The GLP is committed to full transparency. Download and review our Annual Report.

Antidepressants kick in faster with the help of small interfering RNA

In a recent experiment, researchers tested if something called a small interfering RNA, which can restrict the effects of RNA interference to a small area, could help antidepressants work faster.

The authors looked at anxiety tests and antidepressant tests in mice. While the small interfering RNA had no effect on anxiety tests, in antidepressant tests (including the forced swim and tail suspension), the small interfering RNA made a big difference. And fast.

Obviously this is a long way from the clinic, but it’s an interesting angle, a direct attack on the 5-HT1A receptor to get the current antidepressants to work. And when looking for a good antidepressants, we will take whatever we can get.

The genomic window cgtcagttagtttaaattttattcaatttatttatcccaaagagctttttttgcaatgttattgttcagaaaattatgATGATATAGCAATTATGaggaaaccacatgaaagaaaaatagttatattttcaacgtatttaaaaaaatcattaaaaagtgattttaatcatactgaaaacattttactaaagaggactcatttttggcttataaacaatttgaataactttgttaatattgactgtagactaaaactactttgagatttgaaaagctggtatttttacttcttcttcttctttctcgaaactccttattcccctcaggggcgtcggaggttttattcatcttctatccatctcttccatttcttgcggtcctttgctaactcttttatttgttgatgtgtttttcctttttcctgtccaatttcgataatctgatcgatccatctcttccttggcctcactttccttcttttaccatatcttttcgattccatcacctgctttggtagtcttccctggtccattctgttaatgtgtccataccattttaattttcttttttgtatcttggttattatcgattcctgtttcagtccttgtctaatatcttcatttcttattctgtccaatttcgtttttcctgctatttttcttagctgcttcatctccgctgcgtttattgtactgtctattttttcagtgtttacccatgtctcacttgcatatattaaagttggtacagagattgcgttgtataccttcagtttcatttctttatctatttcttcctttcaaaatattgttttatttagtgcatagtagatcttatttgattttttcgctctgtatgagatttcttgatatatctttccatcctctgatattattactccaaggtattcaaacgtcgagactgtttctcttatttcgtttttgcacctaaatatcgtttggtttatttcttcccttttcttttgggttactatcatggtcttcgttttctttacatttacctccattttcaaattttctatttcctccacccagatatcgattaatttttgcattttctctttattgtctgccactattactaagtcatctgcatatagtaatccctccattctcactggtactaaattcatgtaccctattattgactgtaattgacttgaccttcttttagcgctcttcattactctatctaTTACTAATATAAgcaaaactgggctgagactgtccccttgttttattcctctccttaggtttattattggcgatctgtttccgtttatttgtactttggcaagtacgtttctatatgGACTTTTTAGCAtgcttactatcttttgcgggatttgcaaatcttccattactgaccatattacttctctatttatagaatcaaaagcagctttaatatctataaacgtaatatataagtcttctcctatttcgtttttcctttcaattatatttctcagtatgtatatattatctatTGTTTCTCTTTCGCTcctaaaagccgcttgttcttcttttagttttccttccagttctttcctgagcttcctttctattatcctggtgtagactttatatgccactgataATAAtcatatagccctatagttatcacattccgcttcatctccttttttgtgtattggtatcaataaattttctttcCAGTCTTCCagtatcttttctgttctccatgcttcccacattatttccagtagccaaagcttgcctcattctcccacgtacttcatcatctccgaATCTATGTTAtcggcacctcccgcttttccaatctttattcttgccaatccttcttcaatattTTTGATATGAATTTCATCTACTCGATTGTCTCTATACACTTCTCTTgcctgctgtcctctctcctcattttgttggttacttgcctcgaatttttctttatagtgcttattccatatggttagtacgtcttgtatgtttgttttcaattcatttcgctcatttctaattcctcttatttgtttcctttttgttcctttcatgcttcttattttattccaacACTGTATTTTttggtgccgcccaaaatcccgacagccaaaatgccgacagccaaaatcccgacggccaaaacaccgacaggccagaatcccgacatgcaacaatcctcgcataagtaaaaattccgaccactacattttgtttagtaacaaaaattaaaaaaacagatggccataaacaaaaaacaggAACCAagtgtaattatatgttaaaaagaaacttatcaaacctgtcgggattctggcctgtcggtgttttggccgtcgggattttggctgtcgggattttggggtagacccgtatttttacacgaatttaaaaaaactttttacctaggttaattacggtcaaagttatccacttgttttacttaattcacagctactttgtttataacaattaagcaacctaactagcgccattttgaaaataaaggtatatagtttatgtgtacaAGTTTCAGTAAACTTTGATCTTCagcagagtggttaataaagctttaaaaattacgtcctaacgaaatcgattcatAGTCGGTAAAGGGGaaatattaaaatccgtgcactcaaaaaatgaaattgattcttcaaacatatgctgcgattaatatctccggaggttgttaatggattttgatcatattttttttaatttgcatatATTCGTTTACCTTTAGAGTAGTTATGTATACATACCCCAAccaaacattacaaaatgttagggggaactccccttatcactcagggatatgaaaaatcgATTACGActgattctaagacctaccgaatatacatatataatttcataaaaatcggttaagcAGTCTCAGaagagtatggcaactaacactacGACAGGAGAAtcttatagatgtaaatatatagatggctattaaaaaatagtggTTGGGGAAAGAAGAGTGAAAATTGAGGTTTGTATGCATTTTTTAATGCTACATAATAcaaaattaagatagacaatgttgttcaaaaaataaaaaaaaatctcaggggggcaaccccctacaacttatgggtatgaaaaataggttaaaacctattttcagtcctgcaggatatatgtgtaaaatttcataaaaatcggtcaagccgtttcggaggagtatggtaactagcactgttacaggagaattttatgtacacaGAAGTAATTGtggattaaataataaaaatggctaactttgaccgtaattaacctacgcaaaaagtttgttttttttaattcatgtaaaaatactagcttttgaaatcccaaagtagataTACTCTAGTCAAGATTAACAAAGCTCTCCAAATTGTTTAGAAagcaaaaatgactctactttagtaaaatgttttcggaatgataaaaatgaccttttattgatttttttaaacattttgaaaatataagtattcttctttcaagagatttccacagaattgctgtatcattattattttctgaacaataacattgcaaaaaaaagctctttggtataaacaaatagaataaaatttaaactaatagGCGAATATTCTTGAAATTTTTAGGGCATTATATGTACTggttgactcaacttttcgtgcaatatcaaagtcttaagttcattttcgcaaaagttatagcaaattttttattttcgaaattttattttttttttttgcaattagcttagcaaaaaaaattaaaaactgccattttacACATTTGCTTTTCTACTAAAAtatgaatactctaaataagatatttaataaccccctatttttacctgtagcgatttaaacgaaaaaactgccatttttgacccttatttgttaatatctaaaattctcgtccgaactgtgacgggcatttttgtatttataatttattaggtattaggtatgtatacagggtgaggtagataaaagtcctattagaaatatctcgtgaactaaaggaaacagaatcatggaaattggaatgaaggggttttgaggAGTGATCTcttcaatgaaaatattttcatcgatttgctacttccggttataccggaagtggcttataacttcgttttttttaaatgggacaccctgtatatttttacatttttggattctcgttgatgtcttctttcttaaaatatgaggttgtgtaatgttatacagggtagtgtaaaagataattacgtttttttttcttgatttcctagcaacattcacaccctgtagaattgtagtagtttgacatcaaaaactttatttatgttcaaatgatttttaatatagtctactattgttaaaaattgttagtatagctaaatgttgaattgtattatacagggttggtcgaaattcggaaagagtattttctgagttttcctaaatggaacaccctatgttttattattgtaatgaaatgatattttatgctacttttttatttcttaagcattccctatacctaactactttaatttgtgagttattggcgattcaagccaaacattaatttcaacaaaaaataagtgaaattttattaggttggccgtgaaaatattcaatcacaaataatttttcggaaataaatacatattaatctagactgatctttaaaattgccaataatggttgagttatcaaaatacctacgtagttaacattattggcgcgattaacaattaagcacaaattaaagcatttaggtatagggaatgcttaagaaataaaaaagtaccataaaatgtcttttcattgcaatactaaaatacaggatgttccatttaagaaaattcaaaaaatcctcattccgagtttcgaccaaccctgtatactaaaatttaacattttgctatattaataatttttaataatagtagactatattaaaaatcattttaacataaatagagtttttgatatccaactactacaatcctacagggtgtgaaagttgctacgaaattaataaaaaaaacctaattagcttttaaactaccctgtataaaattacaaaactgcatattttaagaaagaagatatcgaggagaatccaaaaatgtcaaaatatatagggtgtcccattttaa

Read the full, original story here: Knocking 5-HT1A down to bring mood up

The GLP aggregated and excerpted this article to reflect the diversity of news, opinion, and analysis. Click the link above to read the full, original article.
News on human & agricultural genetics and biotechnology delivered to your inbox.
Optional. Mail on special occasions.

Send this to a friend